“’It will be no news to the readers of this Magazine to tell them that to Mr. MacLaren of Oxford, more than to any other man living, is the cause of physical education indebted for the rapid strides it has of late effected in this country. His magnificent Gymnasium at the University, and the marvellous results there produced, constitute only a small portion of the work he has been for many years accomplishing. The British Army is now trained on his principles, and in Gymnasia invented by him. His last effort is worthy to be placed on a level with any of his former achievements. It is a little book, but it contains the refined wisdom and experience of a quarter of a century; it throws open to all the world the knowledge obtained in endless studies, experiments, and meditation.’ – Macmillan’s Magazine.

“Another work of Mr. MacLaren’s, Training in Theory and Practice, deals with the whole question of training, which has of late become such a popular one; it is supplemented by diagrams and tables, and an appendix by the Rev. T.H. Hopkins, Fellow of Magdalen, on the use of the sliding seat.”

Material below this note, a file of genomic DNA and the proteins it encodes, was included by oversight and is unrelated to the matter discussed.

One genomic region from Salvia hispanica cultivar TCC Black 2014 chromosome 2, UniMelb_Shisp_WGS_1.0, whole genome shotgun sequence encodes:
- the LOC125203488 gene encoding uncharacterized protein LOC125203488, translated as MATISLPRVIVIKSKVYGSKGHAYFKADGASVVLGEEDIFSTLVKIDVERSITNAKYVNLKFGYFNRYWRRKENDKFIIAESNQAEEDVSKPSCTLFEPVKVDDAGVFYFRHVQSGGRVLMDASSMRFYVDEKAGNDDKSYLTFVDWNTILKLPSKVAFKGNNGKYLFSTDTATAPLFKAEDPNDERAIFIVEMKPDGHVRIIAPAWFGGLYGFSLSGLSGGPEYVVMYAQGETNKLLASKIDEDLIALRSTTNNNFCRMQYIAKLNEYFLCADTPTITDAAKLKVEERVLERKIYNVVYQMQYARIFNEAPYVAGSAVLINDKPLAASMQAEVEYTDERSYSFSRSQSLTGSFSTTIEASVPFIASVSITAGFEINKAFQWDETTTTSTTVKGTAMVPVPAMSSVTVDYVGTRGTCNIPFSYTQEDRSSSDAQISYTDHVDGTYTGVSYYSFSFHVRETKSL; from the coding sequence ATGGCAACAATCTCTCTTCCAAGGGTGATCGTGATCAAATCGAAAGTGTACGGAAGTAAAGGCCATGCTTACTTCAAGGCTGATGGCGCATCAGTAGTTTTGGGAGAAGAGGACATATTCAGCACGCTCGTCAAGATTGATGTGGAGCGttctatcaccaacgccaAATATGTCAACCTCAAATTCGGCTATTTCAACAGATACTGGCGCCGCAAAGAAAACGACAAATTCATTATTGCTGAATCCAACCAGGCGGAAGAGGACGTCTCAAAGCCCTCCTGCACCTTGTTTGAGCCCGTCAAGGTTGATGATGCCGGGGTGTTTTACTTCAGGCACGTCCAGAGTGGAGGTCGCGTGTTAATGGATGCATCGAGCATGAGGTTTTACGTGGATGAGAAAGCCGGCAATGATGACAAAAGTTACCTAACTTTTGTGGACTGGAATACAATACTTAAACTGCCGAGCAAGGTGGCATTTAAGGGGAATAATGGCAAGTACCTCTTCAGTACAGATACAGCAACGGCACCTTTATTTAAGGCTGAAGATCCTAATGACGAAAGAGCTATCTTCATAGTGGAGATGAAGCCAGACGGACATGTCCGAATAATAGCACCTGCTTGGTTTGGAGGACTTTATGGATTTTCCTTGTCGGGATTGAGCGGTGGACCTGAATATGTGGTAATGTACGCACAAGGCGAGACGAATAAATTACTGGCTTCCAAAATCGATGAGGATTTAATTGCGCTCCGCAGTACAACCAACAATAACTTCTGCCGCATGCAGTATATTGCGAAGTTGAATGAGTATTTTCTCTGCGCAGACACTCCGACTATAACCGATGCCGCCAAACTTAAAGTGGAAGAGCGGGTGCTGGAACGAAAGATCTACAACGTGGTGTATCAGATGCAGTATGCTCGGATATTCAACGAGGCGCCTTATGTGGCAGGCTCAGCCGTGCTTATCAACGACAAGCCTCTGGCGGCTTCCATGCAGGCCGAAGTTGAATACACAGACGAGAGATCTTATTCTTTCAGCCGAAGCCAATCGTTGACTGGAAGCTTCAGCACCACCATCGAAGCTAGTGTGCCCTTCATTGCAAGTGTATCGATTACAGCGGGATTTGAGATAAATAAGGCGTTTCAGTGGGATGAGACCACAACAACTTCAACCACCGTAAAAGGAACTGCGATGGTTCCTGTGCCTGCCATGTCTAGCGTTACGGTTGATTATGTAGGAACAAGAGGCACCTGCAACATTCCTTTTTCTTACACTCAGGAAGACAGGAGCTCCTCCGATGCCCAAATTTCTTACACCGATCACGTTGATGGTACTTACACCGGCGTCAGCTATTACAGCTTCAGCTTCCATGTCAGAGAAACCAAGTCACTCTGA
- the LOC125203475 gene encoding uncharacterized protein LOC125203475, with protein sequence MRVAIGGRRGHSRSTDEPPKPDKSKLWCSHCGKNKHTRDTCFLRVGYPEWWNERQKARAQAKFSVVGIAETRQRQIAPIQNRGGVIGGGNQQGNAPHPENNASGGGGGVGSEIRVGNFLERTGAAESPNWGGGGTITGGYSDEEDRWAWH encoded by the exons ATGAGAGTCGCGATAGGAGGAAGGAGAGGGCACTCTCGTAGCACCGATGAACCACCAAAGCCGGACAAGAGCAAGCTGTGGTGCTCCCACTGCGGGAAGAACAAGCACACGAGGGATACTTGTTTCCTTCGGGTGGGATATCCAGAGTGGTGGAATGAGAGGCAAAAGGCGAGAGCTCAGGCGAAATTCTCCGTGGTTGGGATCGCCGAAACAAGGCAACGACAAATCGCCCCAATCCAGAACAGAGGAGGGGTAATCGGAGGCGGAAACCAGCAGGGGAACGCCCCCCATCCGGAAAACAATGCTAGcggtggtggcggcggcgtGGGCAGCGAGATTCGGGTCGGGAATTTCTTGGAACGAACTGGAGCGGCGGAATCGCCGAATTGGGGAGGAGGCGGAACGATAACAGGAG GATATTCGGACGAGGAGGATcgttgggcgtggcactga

We may add to the above, that Mr. MacLaren wrote a book of fairy ballads, called The Fairy Family, which has made many friends among literary men.

Probably few of the Undergraduates amongst us were familiar with him: those who were, knew how to value his friendship; but of the members residing in Oxford, and of the Undergraduates of days gone by, we think there are few indeed who did not know him, and few who knowing him will fail to miss him.

Tuesday 29 January 2008

The Drama of the Far Future

As they cross London on their way from Hammersmith to visit old Hammond in the British Museum, William Guest and Dick Hammond pass through an exuberant cluster of utopian architecture which contains, on the south side of the road, ‘an octagonal building with a high roof, not unlike the Baptistry at Florence in outline, except that it was surrounded by a lean-to that clearly made an arcade or cloisters to it; it also was most delicately ornamented’ (News from Nowhere, chapter four). The building turns out to be ‘our theatre’, and Dick is particularly concerned that Guest should admire it because ‘I had a hand in it; I made the great doors, which are of damascened bronze’. ‘We will look at them later in the day’, Dick promises; but he and Guest in fact never do, so our one chance to learn more about what kinds of drama flourish in Nowhere is gone for good, and the octagonal theatre will forever remain as silent and enigmatic as the little town of Keats’s ‘Ode on a Grecian Urn’, from which ‘not a soul to tell/Why thou art desolate, can e’er return’.